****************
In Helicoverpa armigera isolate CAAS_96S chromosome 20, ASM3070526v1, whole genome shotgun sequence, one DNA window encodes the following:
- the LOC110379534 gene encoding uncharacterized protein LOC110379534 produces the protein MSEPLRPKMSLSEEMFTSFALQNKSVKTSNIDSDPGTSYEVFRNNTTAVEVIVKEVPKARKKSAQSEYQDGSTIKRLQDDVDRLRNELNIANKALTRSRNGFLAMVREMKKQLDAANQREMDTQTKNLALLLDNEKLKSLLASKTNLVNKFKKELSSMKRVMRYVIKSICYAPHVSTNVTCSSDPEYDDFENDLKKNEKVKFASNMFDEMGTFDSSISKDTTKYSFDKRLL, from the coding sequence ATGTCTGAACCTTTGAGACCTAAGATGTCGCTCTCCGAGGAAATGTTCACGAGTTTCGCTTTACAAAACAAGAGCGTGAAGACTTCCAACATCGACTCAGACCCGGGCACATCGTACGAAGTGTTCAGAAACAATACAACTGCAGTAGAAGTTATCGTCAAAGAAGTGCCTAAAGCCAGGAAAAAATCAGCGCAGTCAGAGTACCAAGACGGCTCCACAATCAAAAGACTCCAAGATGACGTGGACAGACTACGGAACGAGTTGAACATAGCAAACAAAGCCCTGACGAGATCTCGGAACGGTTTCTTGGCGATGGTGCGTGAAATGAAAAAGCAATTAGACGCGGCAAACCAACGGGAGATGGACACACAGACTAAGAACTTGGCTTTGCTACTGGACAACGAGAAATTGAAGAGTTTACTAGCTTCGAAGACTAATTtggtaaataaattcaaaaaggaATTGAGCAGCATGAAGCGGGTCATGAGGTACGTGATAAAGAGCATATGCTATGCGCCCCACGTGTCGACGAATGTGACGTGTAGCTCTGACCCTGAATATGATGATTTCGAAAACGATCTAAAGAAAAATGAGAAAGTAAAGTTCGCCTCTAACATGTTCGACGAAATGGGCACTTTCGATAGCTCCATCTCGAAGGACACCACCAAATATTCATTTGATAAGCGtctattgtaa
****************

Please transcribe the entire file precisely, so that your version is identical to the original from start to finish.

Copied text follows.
In Helicoverpa armigera isolate CAAS_96S chromosome 20, ASM3070526v1, whole genome shotgun sequence, one DNA window encodes the following:
- the LOC110379534 gene encoding uncharacterized protein LOC110379534 produces the protein MSEPLRPKMSLSEEMFTSFALQNKSVKTSNIDSDPGTSYEVFRNNTTAVEVIVKEVPKARKKSAQSEYQDGSTIKRLQDDVDRLRNELNIANKALTRSRNGFLAMVREMKKQLDAANQREMDTQTKNLALLLDNEKLKSLLASKTNLVNKFKKELSSMKRVMRYVIKSICYAPHVSTNVTCSSDPEYDDFENDLKKNEKVKFASNMFDEMGTFDSSISKDTTKYSFDKRLL, from the coding sequence ATGTCTGAACCTTTGAGACCTAAGATGTCGCTCTCCGAGGAAATGTTCACGAGTTTCGCTTTACAAAACAAGAGCGTGAAGACTTCCAACATCGACTCAGACCCGGGCACATCGTACGAAGTGTTCAGAAACAATACAACTGCAGTAGAAGTTATCGTCAAAGAAGTGCCTAAAGCCAGGAAAAAATCAGCGCAGTCAGAGTACCAAGACGGCTCCACAATCAAAAGACTCCAAGATGACGTGGACAGACTACGGAACGAGTTGAACATAGCAAACAAAGCCCTGACGAGATCTCGGAACGGTTTCTTGGCGATGGTGCGTGAAATGAAAAAGCAATTAGACGCGGCAAACCAACGGGAGATGGACACACAGACTAAGAACTTGGCTTTGCTACTGGACAACGAGAAATTGAAGAGTTTACTAGCTTCGAAGACTAATTtggtaaataaattcaaaaaggaATTGAGCAGCATGAAGCGGGTCATGAGGTACGTGATAAAGAGCATATGCTATGCGCCCCACGTGTCGACGAATGTGACGTGTAGCTCTGACCCTGAATATGATGATTTCGAAAACGATCTAAAGAAAAATGAGAAAGTAAAGTTCGCCTCTAACATGTTCGACGAAATGGGCACTTTCGATAGCTCCATCTCGAAGGACACCACCAAATATTCATTTGATAAGCGtctattgtaa